One of my favorite “games” is finding ways to use up the bits and pieces of food that seem to fill up my refrigerator: that last spoonful of tarragon mustard + a piece of roast beef + that parsley hiding in the crisper + those crackers from the back of the pantry = halfway to dinner! Or I’ll wake up in the middle of the night and realize the only thing my leftover polenta needs is some of that marinara sauce that sits one shelf over.
But all of this mix-and-match fun is dependent on one fact: I can’t pay too close attention to those pesky “best by” and “expiration” dates. That mustard might technically have “expired” two months before I had the roast beef inspiration moment—and if I’d thrown it out then, where would I be? I tend to sniff, then take a taste, and if all seems normal, it’s good to go. (Except for fresh fish and meat—that’s where you really have to pay attention.)
According to NPR, those “best by” dates have to do with taste, not safety. Companies have a reputation to protect, so they don’t want to stand behind products after the quality starts to degrade, even in infinitesimal amounts that might not be noticeable to the average palate.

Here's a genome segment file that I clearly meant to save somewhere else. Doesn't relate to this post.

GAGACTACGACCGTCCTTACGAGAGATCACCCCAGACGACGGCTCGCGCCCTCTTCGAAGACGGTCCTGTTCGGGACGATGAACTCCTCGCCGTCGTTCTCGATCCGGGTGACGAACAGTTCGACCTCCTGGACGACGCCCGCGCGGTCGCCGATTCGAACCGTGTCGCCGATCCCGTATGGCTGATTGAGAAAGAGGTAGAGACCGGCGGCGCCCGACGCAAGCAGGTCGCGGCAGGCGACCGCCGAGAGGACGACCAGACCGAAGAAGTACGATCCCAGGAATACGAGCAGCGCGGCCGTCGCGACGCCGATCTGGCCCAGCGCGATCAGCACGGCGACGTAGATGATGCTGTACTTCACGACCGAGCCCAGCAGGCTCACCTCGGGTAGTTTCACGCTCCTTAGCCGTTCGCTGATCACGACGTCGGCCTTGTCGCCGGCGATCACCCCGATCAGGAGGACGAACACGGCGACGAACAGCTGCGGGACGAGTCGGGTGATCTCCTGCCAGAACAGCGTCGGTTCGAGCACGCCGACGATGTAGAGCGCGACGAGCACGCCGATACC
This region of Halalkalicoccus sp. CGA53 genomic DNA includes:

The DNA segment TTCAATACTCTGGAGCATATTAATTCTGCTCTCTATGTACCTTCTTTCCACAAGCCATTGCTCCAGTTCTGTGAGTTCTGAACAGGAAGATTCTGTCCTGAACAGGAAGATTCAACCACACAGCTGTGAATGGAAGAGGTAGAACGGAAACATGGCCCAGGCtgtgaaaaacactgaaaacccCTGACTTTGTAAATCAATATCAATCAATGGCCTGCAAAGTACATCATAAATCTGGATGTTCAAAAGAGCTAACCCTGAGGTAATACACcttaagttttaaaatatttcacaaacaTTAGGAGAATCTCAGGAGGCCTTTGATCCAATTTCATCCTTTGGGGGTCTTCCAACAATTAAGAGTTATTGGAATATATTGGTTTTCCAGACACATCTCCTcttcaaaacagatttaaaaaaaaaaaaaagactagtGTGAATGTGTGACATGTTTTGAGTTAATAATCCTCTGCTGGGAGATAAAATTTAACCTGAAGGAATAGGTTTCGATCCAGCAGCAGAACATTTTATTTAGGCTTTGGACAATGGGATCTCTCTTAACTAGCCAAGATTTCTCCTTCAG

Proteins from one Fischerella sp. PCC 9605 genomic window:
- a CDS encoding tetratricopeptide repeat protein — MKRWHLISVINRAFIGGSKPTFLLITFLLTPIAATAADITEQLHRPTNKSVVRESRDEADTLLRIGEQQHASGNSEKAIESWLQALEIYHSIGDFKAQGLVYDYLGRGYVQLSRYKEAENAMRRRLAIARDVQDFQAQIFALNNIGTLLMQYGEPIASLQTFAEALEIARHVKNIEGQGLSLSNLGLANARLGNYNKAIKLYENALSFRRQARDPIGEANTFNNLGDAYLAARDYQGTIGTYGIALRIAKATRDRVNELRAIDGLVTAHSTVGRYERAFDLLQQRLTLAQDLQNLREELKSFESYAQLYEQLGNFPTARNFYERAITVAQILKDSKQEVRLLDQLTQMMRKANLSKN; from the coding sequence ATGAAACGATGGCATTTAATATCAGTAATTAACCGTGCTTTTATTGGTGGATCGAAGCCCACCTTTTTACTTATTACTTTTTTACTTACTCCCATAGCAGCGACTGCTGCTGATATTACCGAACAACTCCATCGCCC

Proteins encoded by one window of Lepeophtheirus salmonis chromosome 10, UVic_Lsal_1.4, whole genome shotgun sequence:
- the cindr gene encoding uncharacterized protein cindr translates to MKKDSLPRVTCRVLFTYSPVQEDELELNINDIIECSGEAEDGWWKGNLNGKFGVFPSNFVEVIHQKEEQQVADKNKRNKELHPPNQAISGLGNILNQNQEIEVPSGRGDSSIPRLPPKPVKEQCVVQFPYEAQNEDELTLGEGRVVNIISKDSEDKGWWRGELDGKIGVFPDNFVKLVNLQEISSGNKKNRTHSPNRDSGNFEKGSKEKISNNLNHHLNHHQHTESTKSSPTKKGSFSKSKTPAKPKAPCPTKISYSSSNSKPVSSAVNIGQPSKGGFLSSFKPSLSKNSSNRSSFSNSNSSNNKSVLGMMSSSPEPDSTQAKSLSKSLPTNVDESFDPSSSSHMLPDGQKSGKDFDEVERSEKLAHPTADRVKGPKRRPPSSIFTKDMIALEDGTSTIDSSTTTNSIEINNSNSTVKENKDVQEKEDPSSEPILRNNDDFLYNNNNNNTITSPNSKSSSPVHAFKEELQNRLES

“If the product was designed, let’s say, to be a 7 when it was fresh, you may choose that at 6.2, it’s gotten to the point where [you] don’t want it to be on the market anymore,” says John Ruff, the president of the Institute of Food Technologists. “If it’s 6.0, would most people still find it reasonably good? Absolutely. But companies want people to taste their products as best they can at the optimum, because that’s how they maintain their business and their market shares.”
Look at it this way: a few years ago, scientists found some really old canned food, circa 1934. They gingerly opened it—and found that, except for a slight loss of nutrients, it was almost good as new!
Just found the worst page in the entire dictionary. What I saw was disgraceful, disgusting, dishonest, and disingenuous.
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